Pro Orantibus Day 2013: Pray for those who pray

A Benedictine monk in silent contemplation in the clausura of San Beda Abbey

A Benedictine monk in silent contemplation in the clausura of San Beda Abbey

Our beloved Pope Emeritus Benedict XVI proclaimed today’s feast (Our Lady’s Presentation) as “Pro Orantibus Day”. “Pro orantibus” is Latin for “for those who pray”. His Holiness instituted this day of remembrance for all the cloistered nuns and monks in Christendom, a day wholly dedicated for praying for those who pray.

A cloistered nun from the pre-Vatican II tradition of putting-on face veils

A cloistered nun from the pre-Vatican II tradition of putting-on face veils

The monastic life has always interested me. Early on, Hollywood films portraying monks in hoods singing Gregorian chant while walking around a cloister or of nuns singing behind grills (Sound of Music, hello!) had always piqued my interest. Fast forward to 2013, I have encountered these cloistered nuns and monks first hand either by attending Mass and Liturgies at their monasteries or by conversing with them at their locutorios or parlors.

Indeed, the former Pontiff was wise and charitable for instituting this day as the monastic life is under grave threat.

Western civilization was preserved, and actually blossomed, thanks to the works of these monks and nuns. Latin, the beautiful, ancient and sacred language of the Church, survived the barbarian invasions of Europe because manuscripts, grammar books and ancient texts were preserved by these men and women. Ancient crafts were perfected by these monks and nuns too such as the production of illuminated texts, liquor (wine, beer, etc), pastries, embroidery, candle making, etc.

A Pink Sister showing me articles that chronicle the opening of their convent in New Manila

A Pink Sister showing me articles that chronicle the opening of their convent in New Manila

Unfortunately, due to Europe becoming more and more atheistic and highly-secularized, attraction the religious life has been on a terrible low. Many great and important monasteries that used to be, for centuries, humanitarian,cultural, religious and academic hubs are now being closed down, sold and transformed into hotels, hospitals, orphanages and even clubs, restaurants and God knows what!

Feast of St. Therese in the Carmel of St. Therese in Gilmore, New Manila

Feast of St. Therese in the Carmel of St. Therese in Gilmore, New Manila

However, after my dialogues with these nuns and monks here in Manila, I realized the great wealth they offer to humanity. Their spiritual depth, their deep faith in the Lord, their broad knowledge in the humanities and most importantly, their genuine relationship to their own humanity are wellsprings of hope, wisdom and yes, charity.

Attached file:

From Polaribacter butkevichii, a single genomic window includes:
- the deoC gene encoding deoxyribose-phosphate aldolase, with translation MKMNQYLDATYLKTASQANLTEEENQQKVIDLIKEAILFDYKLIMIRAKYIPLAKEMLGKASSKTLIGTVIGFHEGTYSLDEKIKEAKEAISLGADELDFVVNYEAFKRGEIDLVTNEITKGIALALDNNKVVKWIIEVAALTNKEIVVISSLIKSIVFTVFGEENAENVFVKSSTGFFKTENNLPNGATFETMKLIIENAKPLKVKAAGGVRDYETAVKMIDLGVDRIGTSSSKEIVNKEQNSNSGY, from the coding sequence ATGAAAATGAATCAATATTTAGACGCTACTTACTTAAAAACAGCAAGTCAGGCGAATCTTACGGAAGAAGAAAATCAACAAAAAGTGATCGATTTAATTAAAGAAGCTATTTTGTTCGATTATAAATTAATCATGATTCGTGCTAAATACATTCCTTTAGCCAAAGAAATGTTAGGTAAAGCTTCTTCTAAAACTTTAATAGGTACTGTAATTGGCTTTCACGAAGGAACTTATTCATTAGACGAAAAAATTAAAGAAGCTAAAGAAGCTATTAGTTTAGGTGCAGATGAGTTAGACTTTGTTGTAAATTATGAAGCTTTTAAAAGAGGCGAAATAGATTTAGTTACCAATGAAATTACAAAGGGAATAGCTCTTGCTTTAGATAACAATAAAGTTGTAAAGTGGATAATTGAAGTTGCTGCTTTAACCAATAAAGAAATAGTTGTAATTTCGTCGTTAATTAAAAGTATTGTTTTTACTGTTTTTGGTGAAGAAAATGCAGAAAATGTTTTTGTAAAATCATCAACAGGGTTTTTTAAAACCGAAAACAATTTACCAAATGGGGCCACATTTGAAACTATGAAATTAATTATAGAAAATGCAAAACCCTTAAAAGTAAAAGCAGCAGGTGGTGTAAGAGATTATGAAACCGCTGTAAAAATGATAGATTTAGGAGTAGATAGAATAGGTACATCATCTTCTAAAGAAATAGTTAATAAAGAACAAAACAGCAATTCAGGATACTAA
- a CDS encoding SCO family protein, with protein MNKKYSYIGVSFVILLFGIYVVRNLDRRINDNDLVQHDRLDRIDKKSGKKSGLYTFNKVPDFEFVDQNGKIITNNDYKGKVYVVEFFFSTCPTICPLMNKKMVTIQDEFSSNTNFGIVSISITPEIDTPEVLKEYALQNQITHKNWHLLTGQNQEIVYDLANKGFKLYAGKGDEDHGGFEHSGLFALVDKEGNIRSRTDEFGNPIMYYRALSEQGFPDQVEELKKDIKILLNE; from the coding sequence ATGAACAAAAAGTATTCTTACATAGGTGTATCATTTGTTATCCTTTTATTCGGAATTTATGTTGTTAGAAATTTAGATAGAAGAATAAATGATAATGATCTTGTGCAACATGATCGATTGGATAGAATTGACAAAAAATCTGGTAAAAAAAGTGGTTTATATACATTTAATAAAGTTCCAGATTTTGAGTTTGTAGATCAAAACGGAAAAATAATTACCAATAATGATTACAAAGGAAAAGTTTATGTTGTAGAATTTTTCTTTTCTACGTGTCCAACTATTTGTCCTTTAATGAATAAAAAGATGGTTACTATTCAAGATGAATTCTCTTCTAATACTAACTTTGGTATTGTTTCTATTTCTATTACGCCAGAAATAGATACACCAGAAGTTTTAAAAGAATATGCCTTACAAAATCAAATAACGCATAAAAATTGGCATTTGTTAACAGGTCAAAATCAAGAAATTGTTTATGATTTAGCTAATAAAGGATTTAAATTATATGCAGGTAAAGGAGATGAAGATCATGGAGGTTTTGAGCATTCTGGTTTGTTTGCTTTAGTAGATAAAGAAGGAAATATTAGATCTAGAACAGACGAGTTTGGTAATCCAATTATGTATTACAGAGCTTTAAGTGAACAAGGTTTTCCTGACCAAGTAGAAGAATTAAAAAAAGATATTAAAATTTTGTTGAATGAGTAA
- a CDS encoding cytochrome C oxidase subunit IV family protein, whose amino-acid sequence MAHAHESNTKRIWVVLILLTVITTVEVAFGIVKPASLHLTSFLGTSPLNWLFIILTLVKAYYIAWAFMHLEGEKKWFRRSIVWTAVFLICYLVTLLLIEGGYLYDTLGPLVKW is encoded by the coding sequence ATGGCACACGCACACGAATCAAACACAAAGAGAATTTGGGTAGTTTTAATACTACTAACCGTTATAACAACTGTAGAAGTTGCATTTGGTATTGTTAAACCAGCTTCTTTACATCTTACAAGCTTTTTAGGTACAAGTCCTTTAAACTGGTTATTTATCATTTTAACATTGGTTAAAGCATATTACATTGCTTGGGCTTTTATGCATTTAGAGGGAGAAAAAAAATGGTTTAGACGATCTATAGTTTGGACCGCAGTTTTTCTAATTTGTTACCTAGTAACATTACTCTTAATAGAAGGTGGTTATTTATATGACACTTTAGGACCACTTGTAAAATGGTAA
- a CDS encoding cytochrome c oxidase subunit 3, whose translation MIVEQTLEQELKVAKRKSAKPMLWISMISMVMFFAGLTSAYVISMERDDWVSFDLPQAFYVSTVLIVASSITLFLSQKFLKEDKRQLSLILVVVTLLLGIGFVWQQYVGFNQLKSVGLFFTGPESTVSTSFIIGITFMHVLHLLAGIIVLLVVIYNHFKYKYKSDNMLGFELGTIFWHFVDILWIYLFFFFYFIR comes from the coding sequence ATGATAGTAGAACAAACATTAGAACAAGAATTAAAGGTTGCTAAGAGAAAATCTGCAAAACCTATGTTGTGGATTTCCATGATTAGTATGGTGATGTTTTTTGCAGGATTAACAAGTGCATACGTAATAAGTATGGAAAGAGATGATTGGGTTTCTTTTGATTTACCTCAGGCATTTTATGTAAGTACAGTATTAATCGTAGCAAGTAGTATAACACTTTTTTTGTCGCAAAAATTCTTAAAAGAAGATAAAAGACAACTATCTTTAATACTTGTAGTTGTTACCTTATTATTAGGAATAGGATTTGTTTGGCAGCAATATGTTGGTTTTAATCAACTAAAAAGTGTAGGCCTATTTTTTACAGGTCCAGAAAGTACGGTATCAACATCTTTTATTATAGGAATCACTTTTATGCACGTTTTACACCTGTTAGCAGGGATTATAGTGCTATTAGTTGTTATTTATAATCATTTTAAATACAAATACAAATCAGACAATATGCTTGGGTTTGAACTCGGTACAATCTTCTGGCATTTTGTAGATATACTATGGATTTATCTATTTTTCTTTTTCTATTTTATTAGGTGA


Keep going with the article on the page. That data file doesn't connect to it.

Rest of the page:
The Clarisas or Poor Clares, the oldest contemplative group in the Philippines, in choir during the feast of Sta. Clara which draws thousands of devotees to the Monasterio de Sta. Clara

The Clarisas or Poor Clares, the oldest contemplative group in the Philippines, in choir during the feast of Sta. Clara which draws thousands of devotees to the Monasterio de Sta. Clara

Poor Clares singing in their seraphic voices

Poor Clares singing in their seraphic voices

The Mother Superior imparts her blessing. The nuns bow. The Mother Superior of Sta. Clara was the only female during the Spanish period who also had a crozier and a pectoral cross similar to that of a bishop

The Mother Superior imparts her blessing. The nuns bow. The Mother Superior of Sta. Clara was the only female during the Spanish period who also had a crozier and a pectoral cross similar to that of a bishop

The nuns approach the Mother Superior to kiss her hand after she imparts her blessing

The nuns approach the Mother Superior to kiss her hand after she imparts her blessing

I will never forget my conversation with the Vocation Directress of the Pink Sisters in New Manila. She told me that even if they live within the clausura, even if they are seen behind the grills, they are actually freer! And true! They may not have access to Facebook or Twitter. They may be physically separated from the world. But their deep connection and solidarity with humanity through prayer is immense.